9. You can ask the stewardess to replace the bottles each day. We did - and we checked on it each day as the fresh bottle arrives cold and stay cold for a while. People do drink directly from the bottles. We saw that both on board and in port. They are sanitized somehow - just wish I knew how. Also worried about the plastic scratching and cracking over time - if that happens bacteria can hide. How much heat can the plastic tolerate? Enough to be properly sanitized? There are studies of plastic cutting boards that have shown that they can harbor quite a bit of bacteria in cracks and scratches - wooden cutting boards sanitize much better as the wood shrinks when it dries and kills the bacteria that was not washed off. Our cabin stewardess referred to a chemical that they use to sanitize leaving water type spots on the bottles and “not to worry about them” - if they are using chemicals I would want to know what they are using and if there could be an issue with chemical residue. I put my concerns on my on line comment sheet this morning. I hope that we all hear from Seabourn soon on this issue.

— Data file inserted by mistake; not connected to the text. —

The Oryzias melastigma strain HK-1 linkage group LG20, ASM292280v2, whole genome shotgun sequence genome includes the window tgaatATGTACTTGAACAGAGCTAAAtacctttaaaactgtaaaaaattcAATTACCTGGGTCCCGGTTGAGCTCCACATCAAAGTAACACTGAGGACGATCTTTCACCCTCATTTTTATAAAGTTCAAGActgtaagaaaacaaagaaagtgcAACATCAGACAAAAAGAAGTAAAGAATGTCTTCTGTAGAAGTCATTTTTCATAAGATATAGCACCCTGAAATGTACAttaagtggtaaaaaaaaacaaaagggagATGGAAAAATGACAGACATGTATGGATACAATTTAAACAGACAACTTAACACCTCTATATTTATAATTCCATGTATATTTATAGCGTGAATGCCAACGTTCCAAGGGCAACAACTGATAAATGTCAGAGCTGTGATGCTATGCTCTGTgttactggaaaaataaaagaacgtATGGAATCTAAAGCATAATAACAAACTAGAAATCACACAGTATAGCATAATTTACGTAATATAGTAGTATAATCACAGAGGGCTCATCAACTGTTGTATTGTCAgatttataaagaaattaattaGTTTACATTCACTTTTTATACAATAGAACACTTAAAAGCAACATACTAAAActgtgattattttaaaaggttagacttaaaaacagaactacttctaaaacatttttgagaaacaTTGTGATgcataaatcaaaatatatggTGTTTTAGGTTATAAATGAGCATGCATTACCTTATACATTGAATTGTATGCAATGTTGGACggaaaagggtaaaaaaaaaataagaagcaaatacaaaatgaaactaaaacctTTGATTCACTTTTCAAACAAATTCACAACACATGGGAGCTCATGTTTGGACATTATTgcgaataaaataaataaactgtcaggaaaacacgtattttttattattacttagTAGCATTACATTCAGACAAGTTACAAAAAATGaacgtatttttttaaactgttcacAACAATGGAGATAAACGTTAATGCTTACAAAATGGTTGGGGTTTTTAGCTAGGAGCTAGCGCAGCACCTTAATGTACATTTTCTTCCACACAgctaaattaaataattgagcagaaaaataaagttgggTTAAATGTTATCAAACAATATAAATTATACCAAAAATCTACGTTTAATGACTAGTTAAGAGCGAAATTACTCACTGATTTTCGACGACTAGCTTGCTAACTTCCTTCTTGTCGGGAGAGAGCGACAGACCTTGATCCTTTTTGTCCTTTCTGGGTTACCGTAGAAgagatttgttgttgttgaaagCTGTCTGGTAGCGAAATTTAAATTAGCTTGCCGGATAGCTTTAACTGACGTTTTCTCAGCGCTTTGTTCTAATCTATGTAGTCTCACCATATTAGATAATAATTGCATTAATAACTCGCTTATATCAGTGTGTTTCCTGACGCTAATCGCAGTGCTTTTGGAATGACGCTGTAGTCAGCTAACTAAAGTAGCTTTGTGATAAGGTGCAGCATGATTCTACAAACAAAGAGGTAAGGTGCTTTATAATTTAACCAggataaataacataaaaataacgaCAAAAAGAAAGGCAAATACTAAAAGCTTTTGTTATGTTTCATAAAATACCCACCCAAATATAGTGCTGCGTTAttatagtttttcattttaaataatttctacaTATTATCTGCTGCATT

10. We have over 500 real sea days on HAL - we have taken two Seabourn Cruises this year (Antarctica in January and just got off after 14 days on Ovation yesterday) and we are sold on Seabourn. We miss the HAL that used to be and is no more. Seabourn, for us, is a great alternative though we, admittedly, will cruise a little less due to the tariff.
  11. The decision re: Times Digest on board is not Carnival fleetwide - at least not yet. Just got off the Seabourn Ovation and DH and I enjoyed the Times Digest and, of course, the NYT crossword daily. To not have that particular crossword would definitely affect a decision to continue to cruise HAL, especially on sea days. On board Seabourn we had a choice of papers, the USA paper being one of them as well as the Times Digest. Some folks may not like one paper or another but they should not have the right to make decisions for others. Choice is a good thing.
  12. Closing the cabinet doors did not turn the lights off. Small slivers of light peeked out in our suite overnight. I remember it being the same way on the Quest in January and wondering why the lights did not go off. The water did not taste of chemicals, nor did it taste musty like the tap water tasted. But it was oddly flat and almost sweet.